individuals and corporations? Has the state the power to tax
concentrated wealth out of existence when such wealth has become
detrimental to the public peace and prosperity? In other words, has the
state the power to prevent the acquisition of wealth from becoming a
public curse? Government, if it stands for anything, stands for the
public interests, and one of the objects of government should be the
protection of its citizens from the encroachments of accumulated wealth.

Great individual wealth is an anti-social interest. It is the ascendency
of individuals over the interests of the public. Individuals have, it is
true, a certain amount of liberty, but it cannot be denied that society
has the right to modify the liberty of the individual where such liberty
is but the slavery of the public. The right to live also implies the
right to use the things about us which go to make life comfortable and
enjoyable, and which have not been already appropriated by others. It is
evident, however, that the use of anything by one must necessarily take
from the personal liberty of all others who otherwise would be able to
use it. And it is perfectly plain that just in proportion as one's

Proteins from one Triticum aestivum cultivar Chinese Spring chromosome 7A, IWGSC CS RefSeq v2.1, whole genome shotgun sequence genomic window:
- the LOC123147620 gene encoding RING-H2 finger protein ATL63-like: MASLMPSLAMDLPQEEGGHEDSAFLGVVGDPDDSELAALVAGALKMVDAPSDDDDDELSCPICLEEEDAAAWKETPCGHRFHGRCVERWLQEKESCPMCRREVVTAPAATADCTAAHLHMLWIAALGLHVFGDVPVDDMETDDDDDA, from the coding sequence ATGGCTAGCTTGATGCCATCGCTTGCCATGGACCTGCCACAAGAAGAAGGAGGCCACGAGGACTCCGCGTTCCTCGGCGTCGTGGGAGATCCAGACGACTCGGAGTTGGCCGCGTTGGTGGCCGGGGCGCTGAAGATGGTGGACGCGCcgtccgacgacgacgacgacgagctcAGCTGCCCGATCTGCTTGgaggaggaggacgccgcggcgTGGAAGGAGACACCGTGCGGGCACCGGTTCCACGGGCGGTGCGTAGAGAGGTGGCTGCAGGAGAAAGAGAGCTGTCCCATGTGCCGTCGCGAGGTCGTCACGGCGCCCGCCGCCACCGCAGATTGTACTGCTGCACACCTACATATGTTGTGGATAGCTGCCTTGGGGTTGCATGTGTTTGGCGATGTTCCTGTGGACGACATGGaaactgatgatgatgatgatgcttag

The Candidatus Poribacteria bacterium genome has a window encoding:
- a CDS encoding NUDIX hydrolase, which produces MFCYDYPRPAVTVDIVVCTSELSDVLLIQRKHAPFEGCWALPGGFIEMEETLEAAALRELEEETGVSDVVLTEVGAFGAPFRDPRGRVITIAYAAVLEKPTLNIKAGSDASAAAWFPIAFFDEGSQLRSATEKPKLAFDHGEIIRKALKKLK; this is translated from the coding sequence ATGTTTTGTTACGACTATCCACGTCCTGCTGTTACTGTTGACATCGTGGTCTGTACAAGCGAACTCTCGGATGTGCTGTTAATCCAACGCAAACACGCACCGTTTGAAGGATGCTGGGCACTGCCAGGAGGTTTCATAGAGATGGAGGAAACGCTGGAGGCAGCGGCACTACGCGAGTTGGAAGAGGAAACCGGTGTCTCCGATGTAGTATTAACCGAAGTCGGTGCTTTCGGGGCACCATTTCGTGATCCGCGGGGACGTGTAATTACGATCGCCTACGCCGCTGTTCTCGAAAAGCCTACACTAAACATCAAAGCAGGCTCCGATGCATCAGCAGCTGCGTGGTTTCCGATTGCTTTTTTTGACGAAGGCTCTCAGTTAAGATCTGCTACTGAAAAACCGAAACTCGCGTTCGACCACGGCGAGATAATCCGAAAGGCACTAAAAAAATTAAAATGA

wealth increases, the wealth of others must decrease. This to a certain
extent is legitimate, and cannot be prevented. But when the wealth of
one increases to such an extent as to deprive others of food, shelter,
and even existence itself, it infringes upon the equality of personal
liberty far more than could any law that placed a limit to individual
wealth. When men are starving, when paupers are increasing, when to the
misfortune of poverty is added the curse of industrial slavery, when the
great concentration of wealth affects the life and liberty of all, is
not a law just which takes from a few a portion of their wealth and
indirectly restores it to the hands of the many? Does not the right to
property involve and rest upon the admission of the right to live?

Cardinal Manning startled the world some years ago when he declared:
"The obligation to feed the hungry springs from the natural right of
every man to life and to the food necessary to the sustenance of life.
So strict is this natural right that it prevails over all positive laws
of property. Necessity has no law, and a starving man has a right to his
neighbor's bread."

Strong words these for a cardinal. Sentimental philosophy it may be
called, but it is the philosophy of justice. Enormous wealth has always
been irreconcilable with equality. Its growth has caused the downfall of
many democracies. Will it bring about the ruin of the greatest democracy
in history? Are we, with the awe with which we regard the institution of
property, becoming a nation of millionaires and mendicants?

Property is only absolutely safe when those who hold it are far more
numerous than those who do not. When the middle class disappears from a
nation and the property falls into the hands of a few over-rich men,
then property is unsafe. We call such a condition an aristocracy of